Mosaic, part 4

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Against my better judgement I set my mosaic in mortar, to find out what that involves, and because I’d like to bring it to Bible study Wednesday and the mortar has to set for 24 hrs before grouting. This was pre-mixed mortar, with a lovely whipped constancy. There is, however, a hitch. First, one is, in some ways, laying out the design blindly. Not nearly so blindly as one method I heard of, where one sets the tiles upside-down and then presses grout onto them — but, still, it’s difficult to see, to meddle and tinker. Thus, though the halo is very nice I don’t like the face as much. Perhaps it would be better if I had prayed more….? Anyway…

Mosaic Instructions

Rough draft, second part (mortaring tiles to board)

I had the design all laid out on a board: if I were teaching this I would photocopy a pattern and the students would lay out their design directly on the pattern. Then I put a fairly this layer of mortar on another board with a bit of cardboard; it’s a good idea to put down the top third first and then go down, I suspect, because it was drying out by the time I got to the bottom, and I was spreading more with my fingers and a plastic spoon.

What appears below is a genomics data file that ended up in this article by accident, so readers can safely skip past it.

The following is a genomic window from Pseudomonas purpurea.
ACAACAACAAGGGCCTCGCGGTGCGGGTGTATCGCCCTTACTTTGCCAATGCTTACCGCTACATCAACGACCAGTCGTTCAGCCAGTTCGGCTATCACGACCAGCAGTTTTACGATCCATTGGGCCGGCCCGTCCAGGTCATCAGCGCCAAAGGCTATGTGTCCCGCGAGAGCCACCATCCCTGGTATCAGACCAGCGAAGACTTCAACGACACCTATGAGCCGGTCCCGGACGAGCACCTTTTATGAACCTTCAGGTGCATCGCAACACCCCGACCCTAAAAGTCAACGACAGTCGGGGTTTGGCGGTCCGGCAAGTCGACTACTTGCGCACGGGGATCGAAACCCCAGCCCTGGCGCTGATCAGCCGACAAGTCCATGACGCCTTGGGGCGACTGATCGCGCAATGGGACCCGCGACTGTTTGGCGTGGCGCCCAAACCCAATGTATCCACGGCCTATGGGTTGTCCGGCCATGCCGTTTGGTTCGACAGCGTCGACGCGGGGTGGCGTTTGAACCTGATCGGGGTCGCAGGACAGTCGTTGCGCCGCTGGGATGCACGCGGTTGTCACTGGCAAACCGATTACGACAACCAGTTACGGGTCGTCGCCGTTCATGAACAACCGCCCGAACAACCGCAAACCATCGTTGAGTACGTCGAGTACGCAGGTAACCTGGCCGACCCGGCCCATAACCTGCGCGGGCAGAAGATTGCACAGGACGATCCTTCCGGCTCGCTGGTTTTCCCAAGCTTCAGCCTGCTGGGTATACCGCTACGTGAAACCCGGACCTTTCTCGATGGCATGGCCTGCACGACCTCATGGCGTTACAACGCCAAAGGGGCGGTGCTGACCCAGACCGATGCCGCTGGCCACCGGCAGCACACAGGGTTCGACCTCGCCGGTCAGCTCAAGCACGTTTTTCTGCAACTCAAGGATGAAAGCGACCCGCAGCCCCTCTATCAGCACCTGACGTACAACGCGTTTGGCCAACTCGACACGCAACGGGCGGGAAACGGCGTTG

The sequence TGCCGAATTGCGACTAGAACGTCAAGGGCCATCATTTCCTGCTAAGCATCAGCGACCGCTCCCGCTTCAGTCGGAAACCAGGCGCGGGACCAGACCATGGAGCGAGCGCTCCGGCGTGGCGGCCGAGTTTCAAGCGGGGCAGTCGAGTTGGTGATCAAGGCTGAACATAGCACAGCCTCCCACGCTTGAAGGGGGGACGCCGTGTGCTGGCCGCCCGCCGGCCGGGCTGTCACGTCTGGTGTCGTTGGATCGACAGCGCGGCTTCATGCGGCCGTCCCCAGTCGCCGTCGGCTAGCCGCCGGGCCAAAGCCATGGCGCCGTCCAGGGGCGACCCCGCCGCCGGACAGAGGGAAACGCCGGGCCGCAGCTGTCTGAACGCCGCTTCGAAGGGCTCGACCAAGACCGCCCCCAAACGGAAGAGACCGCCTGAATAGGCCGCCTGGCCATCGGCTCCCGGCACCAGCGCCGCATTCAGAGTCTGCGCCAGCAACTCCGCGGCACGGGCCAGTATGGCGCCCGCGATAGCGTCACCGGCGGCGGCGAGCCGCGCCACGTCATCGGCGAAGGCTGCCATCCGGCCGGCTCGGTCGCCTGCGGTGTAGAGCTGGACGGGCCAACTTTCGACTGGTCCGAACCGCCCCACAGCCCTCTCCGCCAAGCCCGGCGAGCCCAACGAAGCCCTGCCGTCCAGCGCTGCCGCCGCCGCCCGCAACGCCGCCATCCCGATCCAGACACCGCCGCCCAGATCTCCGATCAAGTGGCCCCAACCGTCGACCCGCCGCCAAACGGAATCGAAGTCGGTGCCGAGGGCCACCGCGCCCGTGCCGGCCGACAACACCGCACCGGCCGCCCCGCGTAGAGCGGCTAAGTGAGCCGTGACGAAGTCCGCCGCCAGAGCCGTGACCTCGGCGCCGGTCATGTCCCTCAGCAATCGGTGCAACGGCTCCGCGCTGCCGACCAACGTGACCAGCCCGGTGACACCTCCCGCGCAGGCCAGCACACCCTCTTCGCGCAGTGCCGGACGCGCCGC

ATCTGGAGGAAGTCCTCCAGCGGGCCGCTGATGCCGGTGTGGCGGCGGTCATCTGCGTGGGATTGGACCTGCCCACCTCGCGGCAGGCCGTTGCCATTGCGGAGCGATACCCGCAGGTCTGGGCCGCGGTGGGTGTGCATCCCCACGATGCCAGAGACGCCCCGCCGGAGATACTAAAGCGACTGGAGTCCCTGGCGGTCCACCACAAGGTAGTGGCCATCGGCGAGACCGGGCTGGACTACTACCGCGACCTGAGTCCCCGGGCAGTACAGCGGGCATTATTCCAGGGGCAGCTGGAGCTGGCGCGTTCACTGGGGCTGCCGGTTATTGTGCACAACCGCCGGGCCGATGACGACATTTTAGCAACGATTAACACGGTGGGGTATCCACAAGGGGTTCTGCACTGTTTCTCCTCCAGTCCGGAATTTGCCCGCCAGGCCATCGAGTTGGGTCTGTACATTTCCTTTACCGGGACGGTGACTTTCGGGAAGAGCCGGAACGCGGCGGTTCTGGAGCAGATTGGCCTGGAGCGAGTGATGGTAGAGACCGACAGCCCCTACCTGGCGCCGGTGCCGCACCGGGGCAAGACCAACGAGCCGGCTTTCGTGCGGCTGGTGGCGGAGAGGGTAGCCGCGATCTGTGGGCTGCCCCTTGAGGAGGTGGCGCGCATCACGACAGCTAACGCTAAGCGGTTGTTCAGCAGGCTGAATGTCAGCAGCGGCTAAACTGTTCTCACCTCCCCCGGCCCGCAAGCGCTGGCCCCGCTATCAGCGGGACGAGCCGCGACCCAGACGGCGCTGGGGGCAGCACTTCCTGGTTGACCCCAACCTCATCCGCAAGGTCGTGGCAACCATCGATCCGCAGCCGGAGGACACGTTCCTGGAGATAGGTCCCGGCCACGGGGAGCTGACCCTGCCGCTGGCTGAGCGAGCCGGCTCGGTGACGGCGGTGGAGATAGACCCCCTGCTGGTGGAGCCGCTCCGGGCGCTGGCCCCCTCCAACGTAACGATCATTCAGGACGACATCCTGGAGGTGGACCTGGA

2) Begin pressing tiles into mortar

When you begin adding tiles start from the outer top corners, and work your way down and in. This will preserve symmetry without having to measure marks on the board. For the cross in the halo it’s a good idea to work from the center out for the same reason, and mark the center.

Take tiles from your design page and set them on the board to keep track of where you are.

Setting the tiles this way is very helpful for having a nice symmetrical design, but it has its drawbacks as well. Specifically, it will constrain the face area very much, which could be a problem later on.

Once the halo is mostly in — you may wish to not finish the bottom until some of the hair is in — begin setting the head, also working your way in and across symmetrically.

3) Begin setting the hair and face


And keep going; follow your now uncovered pattern.


...More of the same...

It was at this point I noticed that I didn’t like the face so well as I had when I could ignore the joins in the halo — I think I had pushed some of the halo tiles nearly off the board to get just a tiny bit more face area. Perhaps this would be a problem, however, if I were designing within a printed pattern?

4) Continue doing what you have been until all the tiles are transferred to the board.

So there it is: not terrible, but not fantastic either. I hope grout helps a bit.


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